How What Matters Materializes (and Why This Matters)

Part of the power of the “Things That Matter” is how intuitive it is. But whenever something seems “obvious”, “simple” or “common sense”, there’s a risk that it’s taken for granted and not appreciated. Things both “matter” in importance and in the sense of materializing, and this isn’t trivial: it’s a fundamental reason why the Things That Matter work.

A couple of months ago, my colleague, Steve, published an article on this site that unpacked the concept and phrase of “Things That Matter”.

In it, he looked separately at each word – and how the phrase as a whole is simultaneously all-encompassing and ruthlessly efficient at controlling scope – and he also explored the different “phases” of mattering, relating them to the ways in which our brains work.

But there’s of course another meaning of the word “matter” – it’s just as important, and it’s just as significant in explaining why Things That Matter work.

The “Materializing Principle”

When we use “matter” and “mattering”, we most typically do so to describe the degree of importance we assign to things.

However, “matter” and “mattering” also relate to the “materializing principle”, which has been described as “the process of coming into being; becoming reality“.

Indeed, “matter” is often used to describe the fabric of reality – what actually exists (for now, let’s not worry about dark matter!).

And so “Things That Matter” are those things that we want or need to exist: to come into being, to become real, and to remain real (for as long as they matter to us!).

This “materializing principle” is therefore implicit in the phrase “Things That Matter”.

Why This Matters (!)

Now it’s true – as Steve’s article also pointed out – that exploring and appreciating the underlying power of the “Things That Matter” (whether the concept or the phrase itself) should never get in the way of benefiting from how intuitive it is, and how it just “works”.

Pursuing the Things That Matter doesn’t require an understanding of the conceptual richness behind the expression, because we’ve captured it in the reusable and universal approaches, processes, technologies and platforms that comprise Value Management.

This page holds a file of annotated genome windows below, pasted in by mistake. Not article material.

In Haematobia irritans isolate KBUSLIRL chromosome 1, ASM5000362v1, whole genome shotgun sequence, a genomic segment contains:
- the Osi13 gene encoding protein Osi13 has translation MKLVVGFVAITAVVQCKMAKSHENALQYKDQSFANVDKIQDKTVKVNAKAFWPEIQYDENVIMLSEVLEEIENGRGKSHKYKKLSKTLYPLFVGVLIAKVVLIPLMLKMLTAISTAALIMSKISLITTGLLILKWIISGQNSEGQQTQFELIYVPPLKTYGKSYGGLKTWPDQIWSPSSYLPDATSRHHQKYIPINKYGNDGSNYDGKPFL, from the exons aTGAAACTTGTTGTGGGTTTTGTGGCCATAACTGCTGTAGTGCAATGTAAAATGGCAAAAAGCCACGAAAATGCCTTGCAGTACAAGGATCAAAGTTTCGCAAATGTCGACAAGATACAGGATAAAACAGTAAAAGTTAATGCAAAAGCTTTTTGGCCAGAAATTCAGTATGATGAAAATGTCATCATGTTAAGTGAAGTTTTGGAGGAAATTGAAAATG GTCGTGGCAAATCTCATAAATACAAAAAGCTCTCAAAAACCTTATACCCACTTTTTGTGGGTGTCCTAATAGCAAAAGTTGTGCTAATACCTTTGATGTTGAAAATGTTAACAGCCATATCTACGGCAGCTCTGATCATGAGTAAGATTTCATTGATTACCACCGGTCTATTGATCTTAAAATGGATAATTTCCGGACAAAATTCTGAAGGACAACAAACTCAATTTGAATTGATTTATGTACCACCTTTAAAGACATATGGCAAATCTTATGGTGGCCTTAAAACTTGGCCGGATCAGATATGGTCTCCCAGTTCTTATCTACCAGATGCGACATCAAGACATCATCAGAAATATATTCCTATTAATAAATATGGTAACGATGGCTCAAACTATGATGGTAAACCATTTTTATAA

For most people that engage with Value Management, then, all they need to do is to take action via this framework and enjoy the resulting benefits.

But whenever something seems “obvious”, “simple” or “common sense” – and “Things That Matter” is all of those in many ways – there’s a risk that it’s taken for granted and not appreciated.

So, to counteract this – and also to serve those that really want to understand why it works – looking in detail at the overlapping meanings of the word “matter” is far from semantics.

What the “Materializing Principle” Means in Practice

There’s a lot to say – and for those that really want to go into more depth, do drop me a line – but the basic idea, as I’ve already touched on, is that something matters to the degree to which we want to materialize it, or we expect or we wish it to materialize…

…and this covers both sense of the word:

  • How important that thing is to us
  • How likely that thing is to materialize

In other words, the extent to which we put attention on something – especially when many people collaborate to do this – and the kind of attention we put on it not only define importance, but also how likely that thing is to actually come into existence, happen or succeed.

The concept of valuing something is therefore inextricably entwined with the concept of wanting to materialize it – in both cases, it is about how much it matters – and how we approach the Things That Matter… matters.

The Things That Matter are not just a representation of what is important, but of what will be created and of what will then exist (and, by direct inference, of what will not be created or continue to exist: there are always trade-offs).

This again harnesses our brains:

  • The conceptualizing and valuing “mattering” that the Right hemisphere is more adept at.
  • The bringing into being “mattering” that the Left hemisphere excels at.

And that is precisely why we use Value Codes, because – through their structure and format – they harness both sides of our brains to materialize what matters through harmonized thinking and action.

That’s a topic that deserves its own separate article; for now, hopefully this is enough to plant another seed (and water it a bit, too!) that the Things That Matter has a lot more to it than might be obvious at first.